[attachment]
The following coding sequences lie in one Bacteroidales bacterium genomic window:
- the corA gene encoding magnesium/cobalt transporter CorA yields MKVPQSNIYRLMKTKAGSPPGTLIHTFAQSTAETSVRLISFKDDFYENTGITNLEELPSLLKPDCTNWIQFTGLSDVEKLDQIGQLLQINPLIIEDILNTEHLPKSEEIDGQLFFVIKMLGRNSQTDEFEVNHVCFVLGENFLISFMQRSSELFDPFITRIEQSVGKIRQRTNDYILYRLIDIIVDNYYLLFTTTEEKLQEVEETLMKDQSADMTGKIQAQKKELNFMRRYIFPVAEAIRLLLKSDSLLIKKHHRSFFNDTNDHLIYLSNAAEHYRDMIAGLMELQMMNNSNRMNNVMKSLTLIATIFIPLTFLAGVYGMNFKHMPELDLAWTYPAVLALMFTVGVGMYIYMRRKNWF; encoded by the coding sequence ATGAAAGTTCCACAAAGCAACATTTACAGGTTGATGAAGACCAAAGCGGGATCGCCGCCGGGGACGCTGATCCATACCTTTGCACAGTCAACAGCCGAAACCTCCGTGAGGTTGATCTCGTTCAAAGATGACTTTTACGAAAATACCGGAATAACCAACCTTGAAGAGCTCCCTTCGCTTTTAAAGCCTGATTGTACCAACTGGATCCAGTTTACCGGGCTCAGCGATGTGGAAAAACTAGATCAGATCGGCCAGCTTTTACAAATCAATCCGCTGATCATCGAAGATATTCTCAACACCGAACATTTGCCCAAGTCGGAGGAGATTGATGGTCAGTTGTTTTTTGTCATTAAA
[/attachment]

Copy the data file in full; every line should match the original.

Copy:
The following coding sequences lie in one Bacteroidales bacterium genomic window:
- the corA gene encoding magnesium/cobalt transporter CorA yields MKVPQSNIYRLMKTKAGSPPGTLIHTFAQSTAETSVRLISFKDDFYENTGITNLEELPSLLKPDCTNWIQFTGLSDVEKLDQIGQLLQINPLIIEDILNTEHLPKSEEIDGQLFFVIKMLGRNSQTDEFEVNHVCFVLGENFLISFMQRSSELFDPFITRIEQSVGKIRQRTNDYILYRLIDIIVDNYYLLFTTTEEKLQEVEETLMKDQSADMTGKIQAQKKELNFMRRYIFPVAEAIRLLLKSDSLLIKKHHRSFFNDTNDHLIYLSNAAEHYRDMIAGLMELQMMNNSNRMNNVMKSLTLIATIFIPLTFLAGVYGMNFKHMPELDLAWTYPAVLALMFTVGVGMYIYMRRKNWF; encoded by the coding sequence ATGAAAGTTCCACAAAGCAACATTTACAGGTTGATGAAGACCAAAGCGGGATCGCCGCCGGGGACGCTGATCCATACCTTTGCACAGTCAACAGCCGAAACCTCCGTGAGGTTGATCTCGTTCAAAGATGACTTTTACGAAAATACCGGAATAACCAACCTTGAAGAGCTCCCTTCGCTTTTAAAGCCTGATTGTACCAACTGGATCCAGTTTACCGGGCTCAGCGATGTGGAAAAACTAGATCAGATCGGCCAGCTTTTACAAATCAATCCGCTGATCATCGAAGATATTCTCAACACCGAACATTTGCCCAAGTCGGAGGAGATTGATGGTCAGTTGTTTTTTGTCATTAAA